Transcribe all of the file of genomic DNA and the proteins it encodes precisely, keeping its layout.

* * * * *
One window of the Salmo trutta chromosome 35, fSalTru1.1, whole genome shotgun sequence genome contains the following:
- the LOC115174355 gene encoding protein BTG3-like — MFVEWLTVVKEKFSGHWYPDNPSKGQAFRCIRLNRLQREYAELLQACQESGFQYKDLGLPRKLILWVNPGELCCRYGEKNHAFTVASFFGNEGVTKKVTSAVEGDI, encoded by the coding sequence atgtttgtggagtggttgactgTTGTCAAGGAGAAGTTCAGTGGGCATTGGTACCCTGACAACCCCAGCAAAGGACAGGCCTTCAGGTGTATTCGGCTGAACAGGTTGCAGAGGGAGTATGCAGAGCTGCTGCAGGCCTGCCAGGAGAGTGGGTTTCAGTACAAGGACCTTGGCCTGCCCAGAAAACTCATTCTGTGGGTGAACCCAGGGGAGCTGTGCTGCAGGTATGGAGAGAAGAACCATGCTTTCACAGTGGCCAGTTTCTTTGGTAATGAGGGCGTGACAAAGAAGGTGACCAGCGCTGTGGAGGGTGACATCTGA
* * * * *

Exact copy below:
One window of the Salmo trutta chromosome 35, fSalTru1.1, whole genome shotgun sequence genome contains the following:
- the LOC115174355 gene encoding protein BTG3-like — MFVEWLTVVKEKFSGHWYPDNPSKGQAFRCIRLNRLQREYAELLQACQESGFQYKDLGLPRKLILWVNPGELCCRYGEKNHAFTVASFFGNEGVTKKVTSAVEGDI, encoded by the coding sequence atgtttgtggagtggttgactgTTGTCAAGGAGAAGTTCAGTGGGCATTGGTACCCTGACAACCCCAGCAAAGGACAGGCCTTCAGGTGTATTCGGCTGAACAGGTTGCAGAGGGAGTATGCAGAGCTGCTGCAGGCCTGCCAGGAGAGTGGGTTTCAGTACAAGGACCTTGGCCTGCCCAGAAAACTCATTCTGTGGGTGAACCCAGGGGAGCTGTGCTGCAGGTATGGAGAGAAGAACCATGCTTTCACAGTGGCCAGTTTCTTTGGTAATGAGGGCGTGACAAAGAAGGTGACCAGCGCTGTGGAGGGTGACATCTGA